Tuesday, 24 October 2017

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I Islamophobia

Potential mosque sparks debate at Port St. Lucie City Council meeting

By Nicole Rodriguez, For TC Palm , On 28 April 2017, Read Original

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PORT ST. LUCIE — A group of Treasure Coast residents Monday decried the prospect of a mosque near their neighborhood, saying the institution would become a breeding ground for terrorists.

The handful of at times combative speakers told City Council the potential mosque — which would be the city’s first — would disturb the neighborhood with prayer five times a day and promote fear, hate and terror. The group went before City Council after hearing a Muslim group is considering buying Church on the Rock, in the 1400 block of Bougainvillea Avenue.

“Fifteen to 20 percent of their population seeks to destroy and kill you and me,” St. Lucie County resident James Giora said. “As we go to bed tonight, they’re trying to figure out ways to do that.”

Speakers often cited Pulse nightclub shooter and Fort Pierce resident Omar Mateen and Moner Mohammad Abu-Salha, who spent much of his life with his family in Indian River County, as the first known American suicide bomber in the Syrian civil war. They claimed a mosque in Port St. Lucie could spawn the next homegrown terrorist.

“Are you prepared to tell me as a citizen of Port St. Lucie that these individuals coming to this Islamic center are going to be properly vetted?” Port St. Lucie resident Kelly Lynn Ruiz asked.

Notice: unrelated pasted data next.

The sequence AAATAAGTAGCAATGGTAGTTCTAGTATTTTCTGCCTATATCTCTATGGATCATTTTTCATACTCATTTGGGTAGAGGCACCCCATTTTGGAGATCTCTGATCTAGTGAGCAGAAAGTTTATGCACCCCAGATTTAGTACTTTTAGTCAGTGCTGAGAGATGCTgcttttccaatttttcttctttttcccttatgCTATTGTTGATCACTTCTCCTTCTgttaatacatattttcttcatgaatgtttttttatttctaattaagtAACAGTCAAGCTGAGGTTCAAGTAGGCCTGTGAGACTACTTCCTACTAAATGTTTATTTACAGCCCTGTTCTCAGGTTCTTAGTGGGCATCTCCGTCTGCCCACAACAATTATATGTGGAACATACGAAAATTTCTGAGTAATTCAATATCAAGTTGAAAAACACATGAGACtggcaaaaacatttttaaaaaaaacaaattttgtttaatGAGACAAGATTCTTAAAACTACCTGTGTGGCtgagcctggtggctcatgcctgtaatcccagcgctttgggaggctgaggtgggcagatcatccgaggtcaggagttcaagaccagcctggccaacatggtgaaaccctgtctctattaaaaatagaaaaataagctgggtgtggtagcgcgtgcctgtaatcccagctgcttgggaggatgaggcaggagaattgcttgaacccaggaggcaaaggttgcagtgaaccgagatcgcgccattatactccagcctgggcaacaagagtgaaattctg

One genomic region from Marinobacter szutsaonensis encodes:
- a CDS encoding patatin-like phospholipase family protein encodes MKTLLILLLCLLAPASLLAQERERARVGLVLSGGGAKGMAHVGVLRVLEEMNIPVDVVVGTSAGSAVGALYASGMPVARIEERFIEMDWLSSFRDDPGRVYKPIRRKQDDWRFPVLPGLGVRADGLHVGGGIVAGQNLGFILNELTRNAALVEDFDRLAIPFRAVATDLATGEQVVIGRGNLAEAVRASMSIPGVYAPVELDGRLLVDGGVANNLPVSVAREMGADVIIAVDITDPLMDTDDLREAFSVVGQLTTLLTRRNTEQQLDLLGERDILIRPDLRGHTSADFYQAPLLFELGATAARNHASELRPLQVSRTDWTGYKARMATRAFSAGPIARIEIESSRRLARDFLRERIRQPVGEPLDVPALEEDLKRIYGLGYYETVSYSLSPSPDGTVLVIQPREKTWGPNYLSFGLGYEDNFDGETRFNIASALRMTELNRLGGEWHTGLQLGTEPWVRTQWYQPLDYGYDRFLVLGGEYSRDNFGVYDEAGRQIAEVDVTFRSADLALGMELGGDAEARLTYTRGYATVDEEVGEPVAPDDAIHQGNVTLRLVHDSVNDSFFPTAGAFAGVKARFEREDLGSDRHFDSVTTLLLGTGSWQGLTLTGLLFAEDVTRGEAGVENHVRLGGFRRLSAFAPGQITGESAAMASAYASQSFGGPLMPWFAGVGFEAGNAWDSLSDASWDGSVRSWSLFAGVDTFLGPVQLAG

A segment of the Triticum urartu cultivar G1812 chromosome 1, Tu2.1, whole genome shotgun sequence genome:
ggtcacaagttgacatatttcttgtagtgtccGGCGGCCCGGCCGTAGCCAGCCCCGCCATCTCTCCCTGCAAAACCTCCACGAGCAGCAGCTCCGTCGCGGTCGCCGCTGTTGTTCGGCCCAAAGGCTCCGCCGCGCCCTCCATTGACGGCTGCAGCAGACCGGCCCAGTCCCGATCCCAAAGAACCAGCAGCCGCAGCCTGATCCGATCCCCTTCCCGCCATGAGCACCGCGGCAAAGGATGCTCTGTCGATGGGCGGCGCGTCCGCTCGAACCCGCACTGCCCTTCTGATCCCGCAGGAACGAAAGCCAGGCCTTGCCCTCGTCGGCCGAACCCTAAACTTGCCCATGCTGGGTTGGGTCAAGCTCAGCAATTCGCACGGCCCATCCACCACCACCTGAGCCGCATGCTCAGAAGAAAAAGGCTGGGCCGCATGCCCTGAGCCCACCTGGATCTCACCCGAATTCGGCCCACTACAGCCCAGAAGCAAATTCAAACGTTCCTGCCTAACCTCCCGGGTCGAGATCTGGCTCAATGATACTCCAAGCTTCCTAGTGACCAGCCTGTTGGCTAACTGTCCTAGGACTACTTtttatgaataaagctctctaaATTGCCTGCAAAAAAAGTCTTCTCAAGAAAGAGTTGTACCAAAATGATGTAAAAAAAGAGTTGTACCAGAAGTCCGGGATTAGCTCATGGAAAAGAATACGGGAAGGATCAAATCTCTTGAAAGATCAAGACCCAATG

Resident says mosque is a bad idea: 

An account on the fundraising website GoFundMe.com was created Feb. 3 by Mohammad Hussein of the nonprofit Treasure Coast Islamic Society to raise $200,000 to buy Church on the Rock, according to the website. About $4,600 has been raised so far, the site states.

 

Approval by the council for a mosque at the location would be needed only if the site is more than 3,000 square feet, which Church on the Rock is not, Mayor Greg Oravec said Monday.

Oravec frequently referred to the Constitution during the meeting, reminding speakers the U.S. was founded on freedom of religion.

“We don’t get to pick and choose which freedoms are afforded to our citizens or to pick and choose among our citizens. We fight for them all,” Oravec said.

Islamaphobia has become a business, said Mohammad Malik, a Port St. Lucie resident and friend of Hussein.

“They just want to go out and spread fear and hate about a faith that they don’t know anything about,” Malik said Monday night. “If you want to talk about alternative facts, these people have alternative facts. They don’t know the religion. They just make up stuff based on what they’ve heard.”

“We welcome them to come sit down with us and talk to us and learn,” Malik said.

Police presence was heavier than at usual council meetings because of an expected protest by opponents of the mosque, Master Sergeant Frank Sabol said. Seven uniformed officers were present as opposed to the usual one or two.

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Heavier than normal police presence at Port St. Lucie City Hall. Folks here to protest a potential mosque in PSL